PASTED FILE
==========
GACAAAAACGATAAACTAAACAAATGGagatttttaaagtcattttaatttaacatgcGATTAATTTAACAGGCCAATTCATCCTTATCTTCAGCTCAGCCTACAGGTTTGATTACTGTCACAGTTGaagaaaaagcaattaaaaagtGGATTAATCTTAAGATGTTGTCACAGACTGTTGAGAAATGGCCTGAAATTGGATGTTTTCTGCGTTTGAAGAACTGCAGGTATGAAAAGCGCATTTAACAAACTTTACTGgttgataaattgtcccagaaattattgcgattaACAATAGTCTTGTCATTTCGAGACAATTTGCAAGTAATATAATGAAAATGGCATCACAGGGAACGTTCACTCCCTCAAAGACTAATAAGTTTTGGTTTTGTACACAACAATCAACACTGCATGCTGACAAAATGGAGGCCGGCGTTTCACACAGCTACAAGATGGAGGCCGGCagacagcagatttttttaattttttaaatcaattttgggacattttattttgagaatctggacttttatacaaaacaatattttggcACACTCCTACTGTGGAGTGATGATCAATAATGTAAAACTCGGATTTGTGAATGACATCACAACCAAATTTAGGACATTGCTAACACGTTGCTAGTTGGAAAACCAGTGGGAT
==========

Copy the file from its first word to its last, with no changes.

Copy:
GACAAAAACGATAAACTAAACAAATGGagatttttaaagtcattttaatttaacatgcGATTAATTTAACAGGCCAATTCATCCTTATCTTCAGCTCAGCCTACAGGTTTGATTACTGTCACAGTTGaagaaaaagcaattaaaaagtGGATTAATCTTAAGATGTTGTCACAGACTGTTGAGAAATGGCCTGAAATTGGATGTTTTCTGCGTTTGAAGAACTGCAGGTATGAAAAGCGCATTTAACAAACTTTACTGgttgataaattgtcccagaaattattgcgattaACAATAGTCTTGTCATTTCGAGACAATTTGCAAGTAATATAATGAAAATGGCATCACAGGGAACGTTCACTCCCTCAAAGACTAATAAGTTTTGGTTTTGTACACAACAATCAACACTGCATGCTGACAAAATGGAGGCCGGCGTTTCACACAGCTACAAGATGGAGGCCGGCagacagcagatttttttaattttttaaatcaattttgggacattttattttgagaatctggacttttatacaaaacaatattttggcACACTCCTACTGTGGAGTGATGATCAATAATGTAAAACTCGGATTTGTGAATGACATCACAACCAAATTTAGGACATTGCTAACACGTTGCTAGTTGGAAAACCAGTGGGAT